Plaintiff also submitted, in opposition to Defendants' motion, the affidavit of Ms. Kathleen Dann, Operations Manager of the UDSMR. In her affidavit, ("Dann Affidavit") (Doc. No. 77), Ms. Dann avers that the discrepancies asserted by Mr. Friedman's report are not discrepancies but represent adjustments and other accounting entries required by UDSMR's ordinary course of doing business with its subscribers. Dann Affidavit ¶ 2. Defendants responded by asserting Ms. Dann lacked sufficient accounting expertise to make these averments, and requested the court strike her affidavit. Reply Declaration of James W. Gormley, Esq. ("Gormley Reply Declaration") (Doc. No. 78) ¶ ¶ 4-5, 11-12 (Dann affidavit should be stricken as "inadmissible unqualified expert opinion, or inadmissible lay opinion").
At a hearing on Defendants' motion, conducted October 15, 2009 (Doc. No. 82), the court requested the parties advise the court whether Plaintiff would agree, as a means to resolve Defendants' motion (in lieu of a judicial determination on Defendants' motion), to provide a general ledger journal relating to the disputed entries, a document Defendants described at the hearing as one which is likely to provide additional information that may enable Defendants to resolve some, if not all, of the perceived discrepancies and deviations from standard accounting principles, attributed by Defendants to the UDSMR's financial records and accounting for Plaintiff's subscriber revenues as provided by Plaintiff to Defendants. According to Plaintiff's letter to the court, dated October 22, 2009 (Doc. No. 85) ("Perlman Letter"), Plaintiff would agree to provide voluntarily the general ledger journal only if Defendant would agree that fact discovery in the case was thereby concluded, except as to any further deposition by Plaintiff's representative which the court may direct. To date, Defendants have not responded to Plaintiff's proposed compromise, and the court accordingly presumes it is not acceptable to Defendants. In compliance with the court's request at the hearing, Defendants also provided a Supplemental Memorandum of Law to explain the legal rationale for Defendants' need for Plaintiff's subscriber revenues in support of Defendants' monopolization counterclaims (Doc. No. 83) ("Defendants' Supplemental Memorandum").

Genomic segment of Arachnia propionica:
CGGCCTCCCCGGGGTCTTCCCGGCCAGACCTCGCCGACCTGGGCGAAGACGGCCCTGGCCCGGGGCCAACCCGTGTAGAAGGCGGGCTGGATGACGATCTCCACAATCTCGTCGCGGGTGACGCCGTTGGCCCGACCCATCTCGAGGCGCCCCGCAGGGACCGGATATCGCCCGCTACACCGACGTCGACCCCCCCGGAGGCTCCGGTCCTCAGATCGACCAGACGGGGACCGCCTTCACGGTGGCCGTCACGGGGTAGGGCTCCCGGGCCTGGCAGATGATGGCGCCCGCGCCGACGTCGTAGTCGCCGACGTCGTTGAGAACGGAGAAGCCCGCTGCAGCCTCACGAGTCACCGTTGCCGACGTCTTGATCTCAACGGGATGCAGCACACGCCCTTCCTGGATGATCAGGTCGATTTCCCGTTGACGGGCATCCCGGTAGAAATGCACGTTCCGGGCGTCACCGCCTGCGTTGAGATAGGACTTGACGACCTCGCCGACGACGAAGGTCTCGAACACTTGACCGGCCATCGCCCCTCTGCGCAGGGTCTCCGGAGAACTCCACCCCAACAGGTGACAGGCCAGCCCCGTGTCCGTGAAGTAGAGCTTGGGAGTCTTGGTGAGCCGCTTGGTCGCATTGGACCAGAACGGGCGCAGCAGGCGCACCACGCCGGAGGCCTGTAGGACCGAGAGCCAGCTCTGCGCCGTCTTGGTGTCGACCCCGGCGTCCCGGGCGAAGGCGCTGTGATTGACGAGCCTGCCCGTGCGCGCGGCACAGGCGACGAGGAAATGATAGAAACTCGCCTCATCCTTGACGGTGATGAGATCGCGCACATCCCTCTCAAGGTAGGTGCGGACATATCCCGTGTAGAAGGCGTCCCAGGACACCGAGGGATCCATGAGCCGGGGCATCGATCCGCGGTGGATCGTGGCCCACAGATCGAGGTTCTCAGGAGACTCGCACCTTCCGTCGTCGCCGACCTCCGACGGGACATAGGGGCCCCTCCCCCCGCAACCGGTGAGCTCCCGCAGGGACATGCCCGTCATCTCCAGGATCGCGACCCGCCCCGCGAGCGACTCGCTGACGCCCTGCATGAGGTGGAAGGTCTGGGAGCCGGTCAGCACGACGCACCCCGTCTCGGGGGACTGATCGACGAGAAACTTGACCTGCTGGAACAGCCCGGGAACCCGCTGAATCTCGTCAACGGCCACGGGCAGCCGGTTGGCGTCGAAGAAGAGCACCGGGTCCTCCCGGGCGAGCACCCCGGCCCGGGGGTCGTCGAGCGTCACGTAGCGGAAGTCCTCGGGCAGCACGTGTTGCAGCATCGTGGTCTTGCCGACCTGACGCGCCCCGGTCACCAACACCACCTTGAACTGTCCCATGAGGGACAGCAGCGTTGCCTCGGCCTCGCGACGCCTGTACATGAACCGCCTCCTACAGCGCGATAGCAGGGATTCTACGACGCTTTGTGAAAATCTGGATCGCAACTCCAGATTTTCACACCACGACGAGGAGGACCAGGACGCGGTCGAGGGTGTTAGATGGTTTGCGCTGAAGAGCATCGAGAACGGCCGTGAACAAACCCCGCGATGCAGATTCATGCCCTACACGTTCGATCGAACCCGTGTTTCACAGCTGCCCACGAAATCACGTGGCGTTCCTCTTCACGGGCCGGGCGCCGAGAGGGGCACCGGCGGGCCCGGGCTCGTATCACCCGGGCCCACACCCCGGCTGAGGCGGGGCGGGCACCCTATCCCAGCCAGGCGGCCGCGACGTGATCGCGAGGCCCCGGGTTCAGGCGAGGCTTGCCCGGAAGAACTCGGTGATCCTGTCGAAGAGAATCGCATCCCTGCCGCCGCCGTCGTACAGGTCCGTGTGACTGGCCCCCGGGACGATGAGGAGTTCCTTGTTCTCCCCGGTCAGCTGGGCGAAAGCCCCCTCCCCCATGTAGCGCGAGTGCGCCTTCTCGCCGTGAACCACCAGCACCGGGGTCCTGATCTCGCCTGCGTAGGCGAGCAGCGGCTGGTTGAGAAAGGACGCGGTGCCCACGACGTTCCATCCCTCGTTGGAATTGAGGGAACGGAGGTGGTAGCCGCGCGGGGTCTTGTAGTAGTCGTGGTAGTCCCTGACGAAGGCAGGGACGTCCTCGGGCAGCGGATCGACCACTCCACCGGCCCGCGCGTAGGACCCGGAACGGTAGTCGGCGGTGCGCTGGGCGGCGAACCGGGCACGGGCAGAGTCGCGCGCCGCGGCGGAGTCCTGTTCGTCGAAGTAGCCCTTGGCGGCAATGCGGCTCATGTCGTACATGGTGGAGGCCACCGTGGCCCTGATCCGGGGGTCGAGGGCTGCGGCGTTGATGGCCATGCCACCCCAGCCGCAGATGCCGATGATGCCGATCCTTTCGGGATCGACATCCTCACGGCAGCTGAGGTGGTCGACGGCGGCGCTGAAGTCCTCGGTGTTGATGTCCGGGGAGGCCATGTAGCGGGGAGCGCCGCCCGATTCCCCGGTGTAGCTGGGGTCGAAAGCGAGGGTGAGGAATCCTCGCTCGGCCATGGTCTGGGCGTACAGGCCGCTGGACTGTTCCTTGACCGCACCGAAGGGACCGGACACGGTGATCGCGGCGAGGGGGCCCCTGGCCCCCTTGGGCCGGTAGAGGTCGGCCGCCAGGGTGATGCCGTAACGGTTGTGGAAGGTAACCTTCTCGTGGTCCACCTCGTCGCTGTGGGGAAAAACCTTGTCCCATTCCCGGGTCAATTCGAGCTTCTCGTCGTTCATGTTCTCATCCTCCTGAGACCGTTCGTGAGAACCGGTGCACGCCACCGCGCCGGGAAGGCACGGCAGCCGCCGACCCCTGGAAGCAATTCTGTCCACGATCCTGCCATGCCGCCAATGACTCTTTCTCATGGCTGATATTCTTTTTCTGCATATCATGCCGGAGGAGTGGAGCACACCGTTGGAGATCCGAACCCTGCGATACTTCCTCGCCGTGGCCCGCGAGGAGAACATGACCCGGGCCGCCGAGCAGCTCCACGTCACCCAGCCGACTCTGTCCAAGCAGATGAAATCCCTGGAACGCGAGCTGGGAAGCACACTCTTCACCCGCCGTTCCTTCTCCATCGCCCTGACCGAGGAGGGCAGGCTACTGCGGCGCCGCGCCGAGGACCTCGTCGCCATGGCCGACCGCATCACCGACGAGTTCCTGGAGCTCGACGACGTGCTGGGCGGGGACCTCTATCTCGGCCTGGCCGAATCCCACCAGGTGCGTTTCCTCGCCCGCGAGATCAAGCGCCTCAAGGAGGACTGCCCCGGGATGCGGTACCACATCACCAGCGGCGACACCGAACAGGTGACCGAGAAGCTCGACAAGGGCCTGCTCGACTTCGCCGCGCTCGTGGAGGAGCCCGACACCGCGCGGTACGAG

According to Defendants, as an element of Defendants' antitrust counterclaims, the relevant market is the "medical rehabilitation outcomes assessment market." Answer ¶ 69. However, Defendants also allege that Plaintiff conspired with MedTel Outcomes, Inc. ("MedTel"), Defendants' "primary competitor in the 'Relevant Submarket,'" in order to "drive Defendants from the relevant market." Answer ¶ ¶ 70-72, and to "punish Defendants" for providing their services to customers of Plaintiff's competitor in the relevant market. Id. ¶ 71. Defendants do not allege they and MedTel directly compete with Plaintiff in the relevant market; rather, Defendants claim they provide "complementary services," to those provided by Plaintiff to its subscribers, i.e., "outpatient interviews, reporting outpatient information, formatting such post-discharge information, and reporting such information" to Plaintiff's and Defendants' "mutual clients." Answer ¶ ¶ 101, 103. Defendants also assert Plaintiff's primary competitor in the Relevant Market is eRehabData, a service organization owned by the American Medical Rehabilitation Providers Association. Answer ¶ ¶ 124-26. Defendants further allege MedTel is licensed by Plaintiff to use Plaintiff's FIM, Uniform Data System, and Data Specification Guide and that Plaintiff, by threatening to enforce its copyright against unlicensed users, including rehabilitation service facilities which are current or potential customers of Defendants, seeks to "drive ITH [Defendants] out of business for the benefit of" MedTel. Answer ¶ ¶ 133-37 (bracketed material added). Defendants do not allege Plaintiff has refused to grant them a license on similar terms to the license Plaintiff granted to MedTel, Answer ¶ 131, rather; Defendants allege they have refused to accept Plaintiff's license because it misrepresents Plaintiff's ownership of a copyright in the licensed system and related software. Answer ¶ ¶ 120-22, 127-28. Defendants' Sixth Affirmative Defense, ¶ ¶ 63-73, alleging copyright misuse, is predicted on Plaintiff's alleged concession that the programs at issue result from publically funded research and are thus in the public domain. Answer ¶ ¶ 50-51, 69-70. Such misuse also is alleged as a fact supporting Defendants' antitrust counterclaims. Answer ¶ 127.